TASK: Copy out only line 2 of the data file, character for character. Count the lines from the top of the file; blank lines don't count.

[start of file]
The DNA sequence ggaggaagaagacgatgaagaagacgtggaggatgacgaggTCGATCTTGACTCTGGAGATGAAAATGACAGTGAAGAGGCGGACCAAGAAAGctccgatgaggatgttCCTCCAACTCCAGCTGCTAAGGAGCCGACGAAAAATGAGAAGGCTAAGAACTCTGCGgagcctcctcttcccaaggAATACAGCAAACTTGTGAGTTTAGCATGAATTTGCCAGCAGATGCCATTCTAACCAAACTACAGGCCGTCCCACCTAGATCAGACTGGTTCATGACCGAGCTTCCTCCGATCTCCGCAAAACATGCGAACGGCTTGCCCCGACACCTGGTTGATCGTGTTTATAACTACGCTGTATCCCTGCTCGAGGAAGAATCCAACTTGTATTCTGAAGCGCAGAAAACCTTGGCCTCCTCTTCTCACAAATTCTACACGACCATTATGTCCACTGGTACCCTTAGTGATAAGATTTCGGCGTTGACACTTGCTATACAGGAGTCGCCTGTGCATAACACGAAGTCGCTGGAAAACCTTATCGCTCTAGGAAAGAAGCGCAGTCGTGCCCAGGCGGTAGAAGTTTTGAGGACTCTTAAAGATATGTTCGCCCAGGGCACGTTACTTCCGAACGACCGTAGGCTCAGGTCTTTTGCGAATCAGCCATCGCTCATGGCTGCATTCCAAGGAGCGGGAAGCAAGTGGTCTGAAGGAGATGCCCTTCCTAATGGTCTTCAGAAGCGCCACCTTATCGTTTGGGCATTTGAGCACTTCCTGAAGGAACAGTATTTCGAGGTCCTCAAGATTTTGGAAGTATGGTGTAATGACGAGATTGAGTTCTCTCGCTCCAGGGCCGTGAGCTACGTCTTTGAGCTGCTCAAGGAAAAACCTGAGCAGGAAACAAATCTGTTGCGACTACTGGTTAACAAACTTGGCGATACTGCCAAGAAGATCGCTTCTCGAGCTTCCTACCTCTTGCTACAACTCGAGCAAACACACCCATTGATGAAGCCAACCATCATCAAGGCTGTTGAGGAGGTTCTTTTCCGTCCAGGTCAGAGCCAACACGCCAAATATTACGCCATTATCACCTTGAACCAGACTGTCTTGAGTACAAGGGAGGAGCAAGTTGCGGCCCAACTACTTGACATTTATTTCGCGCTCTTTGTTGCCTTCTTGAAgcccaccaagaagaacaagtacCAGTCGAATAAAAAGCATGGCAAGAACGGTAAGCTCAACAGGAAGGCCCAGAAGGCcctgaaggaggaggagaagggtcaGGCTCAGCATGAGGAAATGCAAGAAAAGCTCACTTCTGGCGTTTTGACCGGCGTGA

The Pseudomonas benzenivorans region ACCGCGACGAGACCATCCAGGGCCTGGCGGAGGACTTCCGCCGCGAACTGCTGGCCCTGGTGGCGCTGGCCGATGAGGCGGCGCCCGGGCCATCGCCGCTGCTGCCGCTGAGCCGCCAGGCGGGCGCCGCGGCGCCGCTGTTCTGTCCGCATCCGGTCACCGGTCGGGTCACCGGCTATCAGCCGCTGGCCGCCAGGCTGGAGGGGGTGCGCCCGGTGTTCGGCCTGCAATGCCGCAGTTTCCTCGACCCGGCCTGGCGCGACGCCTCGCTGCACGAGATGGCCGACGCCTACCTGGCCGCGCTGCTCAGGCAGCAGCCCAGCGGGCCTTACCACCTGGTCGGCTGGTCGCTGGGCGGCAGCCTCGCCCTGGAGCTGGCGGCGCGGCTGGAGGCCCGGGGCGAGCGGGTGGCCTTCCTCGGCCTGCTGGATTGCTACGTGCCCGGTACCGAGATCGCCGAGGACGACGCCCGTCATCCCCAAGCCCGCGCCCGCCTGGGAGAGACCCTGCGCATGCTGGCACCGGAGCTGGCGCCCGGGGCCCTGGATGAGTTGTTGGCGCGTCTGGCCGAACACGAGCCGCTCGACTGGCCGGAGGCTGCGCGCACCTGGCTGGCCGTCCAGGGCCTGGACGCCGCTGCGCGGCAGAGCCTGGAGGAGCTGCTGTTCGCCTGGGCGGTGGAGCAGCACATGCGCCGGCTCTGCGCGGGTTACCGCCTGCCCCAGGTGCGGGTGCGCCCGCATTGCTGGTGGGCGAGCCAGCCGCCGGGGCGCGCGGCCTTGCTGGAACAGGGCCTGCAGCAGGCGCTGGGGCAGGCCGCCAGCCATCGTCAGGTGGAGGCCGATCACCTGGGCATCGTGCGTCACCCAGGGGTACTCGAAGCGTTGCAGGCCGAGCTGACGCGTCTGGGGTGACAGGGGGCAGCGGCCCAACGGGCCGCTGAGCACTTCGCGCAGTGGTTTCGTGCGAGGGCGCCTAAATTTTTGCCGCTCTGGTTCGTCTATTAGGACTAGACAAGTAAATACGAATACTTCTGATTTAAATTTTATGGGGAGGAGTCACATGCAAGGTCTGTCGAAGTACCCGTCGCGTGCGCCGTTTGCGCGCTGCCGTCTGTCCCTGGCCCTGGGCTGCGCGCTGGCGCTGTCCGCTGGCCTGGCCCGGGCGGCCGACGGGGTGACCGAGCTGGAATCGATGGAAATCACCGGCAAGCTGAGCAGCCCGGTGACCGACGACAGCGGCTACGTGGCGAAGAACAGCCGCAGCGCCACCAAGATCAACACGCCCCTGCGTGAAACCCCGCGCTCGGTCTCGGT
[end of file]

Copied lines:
The Pseudomonas benzenivorans region ACCGCGACGAGACCATCCAGGGCCTGGCGGAGGACTTCCGCCGCGAACTGCTGGCCCTGGTGGCGCTGGCCGATGAGGCGGCGCCCGGGCCATCGCCGCTGCTGCCGCTGAGCCGCCAGGCGGGCGCCGCGGCGCCGCTGTTCTGTCCGCATCCGGTCACCGGTCGGGTCACCGGCTATCAGCCGCTGGCCGCCAGGCTGGAGGGGGTGCGCCCGGTGTTCGGCCTGCAATGCCGCAGTTTCCTCGACCCGGCCTGGCGCGACGCCTCGCTGCACGAGATGGCCGACGCCTACCTGGCCGCGCTGCTCAGGCAGCAGCCCAGCGGGCCTTACCACCTGGTCGGCTGGTCGCTGGGCGGCAGCCTCGCCCTGGAGCTGGCGGCGCGGCTGGAGGCCCGGGGCGAGCGGGTGGCCTTCCTCGGCCTGCTGGATTGCTACGTGCCCGGTACCGAGATCGCCGAGGACGACGCCCGTCATCCCCAAGCCCGCGCCCGCCTGGGAGAGACCCTGCGCATGCTGGCACCGGAGCTGGCGCCCGGGGCCCTGGATGAGTTGTTGGCGCGTCTGGCCGAACACGAGCCGCTCGACTGGCCGGAGGCTGCGCGCACCTGGCTGGCCGTCCAGGGCCTGGACGCCGCTGCGCGGCAGAGCCTGGAGGAGCTGCTGTTCGCCTGGGCGGTGGAGCAGCACATGCGCCGGCTCTGCGCGGGTTACCGCCTGCCCCAGGTGCGGGTGCGCCCGCATTGCTGGTGGGCGAGCCAGCCGCCGGGGCGCGCGGCCTTGCTGGAACAGGGCCTGCAGCAGGCGCTGGGGCAGGCCGCCAGCCATCGTCAGGTGGAGGCCGATCACCTGGGCATCGTGCGTCACCCAGGGGTACTCGAAGCGTTGCAGGCCGAGCTGACGCGTCTGGGGTGACAGGGGGCAGCGGCCCAACGGGCCGCTGAGCACTTCGCGCAGTGGTTTCGTGCGAGGGCGCCTAAATTTTTGCCGCTCTGGTTCGTCTATTAGGACTAGACAAGTAAATACGAATACTTCTGATTTAAATTTTATGGGGAGGAGTCACATGCAAGGTCTGTCGAAGTACCCGTCGCGTGCGCCGTTTGCGCGCTGCCGTCTGTCCCTGGCCCTGGGCTGCGCGCTGGCGCTGTCCGCTGGCCTGGCCCGGGCGGCCGACGGGGTGACCGAGCTGGAATCGATGGAAATCACCGGCAAGCTGAGCAGCCCGGTGACCGACGACAGCGGCTACGTGGCGAAGAACAGCCGCAGCGCCACCAAGATCAACACGCCCCTGCGTGAAACCCCGCGCTCGGTCTCGGT